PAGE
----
Friday, January 20, 2017

How ruby red Utah became the nation's land use planning leader

Guess where the most ambitious and successful long-range land use planning effort in the U.S. has taken place, one that included the building of an expansive regional commuter and light rail system and has been expanded to cover an entire state?

If you guessed Vermont or Oregon, you'll be surprised to learn its Utah, and my latest piece for POLITICO Magazine's What Works series is on how and why they did it. There's lessons in it for cities and states everywhere, including very conservative ones.

The Deseret News, the statewide Salt Lake City daily owned by the LDS Church, picked up on the piece today with this nice summary, which I appreciate given the church itself declined to participate in the story.

This is my eleventh full-length "What Works" piece over the past year. The others were on how Des Moines went from dull to cool; how Manchester, New Hampshire turned its vast 19th century millyard to spinning high-tech gold; on how Denver built its game-changing light rail system, only to discover its most powerful effects were not what they'd expected; how Cincinnati transformed "America's most dangerous neighborhood"; how Philadelphia repurposed a 1200 acre former naval base;  how Milwaukee breathed life back into a legacy industrial district, creating the manufacturing park of the future; how Roanoke, Virginia went from a train city to a brain city;  how Winston-Salem, North Carolina pivoted from tobacco manufacturing to high-tech innovation and how Burlington, Vermont -- Bernie Sanders' hometown -- became the country's first all-renewable-powered city; and how Albuquerque, New Mexico took on homelessness (under a Republican mayor, no less.) In addition -- on the occasion of the Republican National Convention -- I had this shorter story on how Cleveland revamped its long-neglected Public Square.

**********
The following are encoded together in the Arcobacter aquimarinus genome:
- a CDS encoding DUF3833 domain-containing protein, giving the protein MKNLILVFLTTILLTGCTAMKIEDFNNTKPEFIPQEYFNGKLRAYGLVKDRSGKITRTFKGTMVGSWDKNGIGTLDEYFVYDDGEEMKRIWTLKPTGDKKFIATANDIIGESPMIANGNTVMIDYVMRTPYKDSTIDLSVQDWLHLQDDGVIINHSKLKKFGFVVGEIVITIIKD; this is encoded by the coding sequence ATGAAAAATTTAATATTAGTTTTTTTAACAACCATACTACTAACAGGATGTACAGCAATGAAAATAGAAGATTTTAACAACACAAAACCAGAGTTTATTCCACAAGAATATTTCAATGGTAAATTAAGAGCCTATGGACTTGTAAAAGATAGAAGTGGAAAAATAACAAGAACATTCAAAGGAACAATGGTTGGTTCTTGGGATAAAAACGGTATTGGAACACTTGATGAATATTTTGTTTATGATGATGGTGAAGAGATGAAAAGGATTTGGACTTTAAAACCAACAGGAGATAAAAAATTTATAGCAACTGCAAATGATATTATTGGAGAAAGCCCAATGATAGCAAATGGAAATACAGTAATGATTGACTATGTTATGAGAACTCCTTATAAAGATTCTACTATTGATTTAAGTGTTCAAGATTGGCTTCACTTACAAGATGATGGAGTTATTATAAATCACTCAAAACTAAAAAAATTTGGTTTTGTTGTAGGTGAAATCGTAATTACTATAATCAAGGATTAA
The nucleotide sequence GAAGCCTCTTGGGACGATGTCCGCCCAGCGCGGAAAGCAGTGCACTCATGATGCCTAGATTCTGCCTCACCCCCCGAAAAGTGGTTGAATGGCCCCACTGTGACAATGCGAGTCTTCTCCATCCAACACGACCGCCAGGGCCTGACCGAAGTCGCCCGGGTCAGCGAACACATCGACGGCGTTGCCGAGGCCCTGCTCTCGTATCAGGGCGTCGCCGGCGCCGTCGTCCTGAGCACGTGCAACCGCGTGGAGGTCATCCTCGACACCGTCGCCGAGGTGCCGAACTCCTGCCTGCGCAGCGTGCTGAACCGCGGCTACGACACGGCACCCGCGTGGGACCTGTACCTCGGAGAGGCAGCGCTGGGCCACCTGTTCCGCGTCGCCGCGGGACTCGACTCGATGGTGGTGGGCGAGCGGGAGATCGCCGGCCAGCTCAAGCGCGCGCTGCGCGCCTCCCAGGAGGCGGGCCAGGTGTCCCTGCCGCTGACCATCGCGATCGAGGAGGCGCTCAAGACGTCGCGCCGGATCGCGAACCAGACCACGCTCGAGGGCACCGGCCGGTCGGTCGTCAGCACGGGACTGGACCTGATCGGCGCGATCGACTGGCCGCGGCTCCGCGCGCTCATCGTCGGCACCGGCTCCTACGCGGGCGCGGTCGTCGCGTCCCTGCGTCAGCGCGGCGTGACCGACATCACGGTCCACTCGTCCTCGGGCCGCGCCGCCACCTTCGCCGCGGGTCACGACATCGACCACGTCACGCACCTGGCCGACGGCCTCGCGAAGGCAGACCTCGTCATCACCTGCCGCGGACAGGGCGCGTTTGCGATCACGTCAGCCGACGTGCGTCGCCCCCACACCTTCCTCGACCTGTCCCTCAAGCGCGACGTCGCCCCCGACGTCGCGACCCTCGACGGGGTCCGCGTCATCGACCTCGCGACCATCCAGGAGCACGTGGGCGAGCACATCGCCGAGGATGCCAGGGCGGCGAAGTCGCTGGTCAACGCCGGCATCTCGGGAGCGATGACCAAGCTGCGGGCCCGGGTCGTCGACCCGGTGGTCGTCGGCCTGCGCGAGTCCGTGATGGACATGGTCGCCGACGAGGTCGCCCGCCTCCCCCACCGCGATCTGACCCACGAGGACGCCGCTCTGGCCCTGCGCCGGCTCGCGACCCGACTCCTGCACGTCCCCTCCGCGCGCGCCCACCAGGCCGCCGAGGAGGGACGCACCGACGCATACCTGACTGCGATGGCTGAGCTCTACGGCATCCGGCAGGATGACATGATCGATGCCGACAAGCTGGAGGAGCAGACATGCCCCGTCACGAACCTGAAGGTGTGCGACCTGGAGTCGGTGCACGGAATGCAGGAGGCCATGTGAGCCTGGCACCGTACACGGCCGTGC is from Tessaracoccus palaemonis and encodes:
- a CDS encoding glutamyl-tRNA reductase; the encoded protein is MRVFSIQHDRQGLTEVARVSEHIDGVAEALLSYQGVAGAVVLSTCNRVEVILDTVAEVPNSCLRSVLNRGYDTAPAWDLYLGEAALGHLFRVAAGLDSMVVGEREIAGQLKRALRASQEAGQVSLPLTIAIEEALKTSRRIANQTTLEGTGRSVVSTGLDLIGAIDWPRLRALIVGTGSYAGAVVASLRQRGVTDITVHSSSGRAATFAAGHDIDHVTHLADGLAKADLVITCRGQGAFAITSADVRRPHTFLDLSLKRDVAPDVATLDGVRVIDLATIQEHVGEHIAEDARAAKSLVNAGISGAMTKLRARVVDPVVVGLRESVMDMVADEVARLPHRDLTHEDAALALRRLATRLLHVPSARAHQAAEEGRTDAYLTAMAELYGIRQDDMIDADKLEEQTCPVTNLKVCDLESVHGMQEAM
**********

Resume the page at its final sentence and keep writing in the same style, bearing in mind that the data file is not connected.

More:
After twelve crazed months, I'll be taking a hiatus from piloting the What Works series to catch up on other projects, but expect more as the year progresses.

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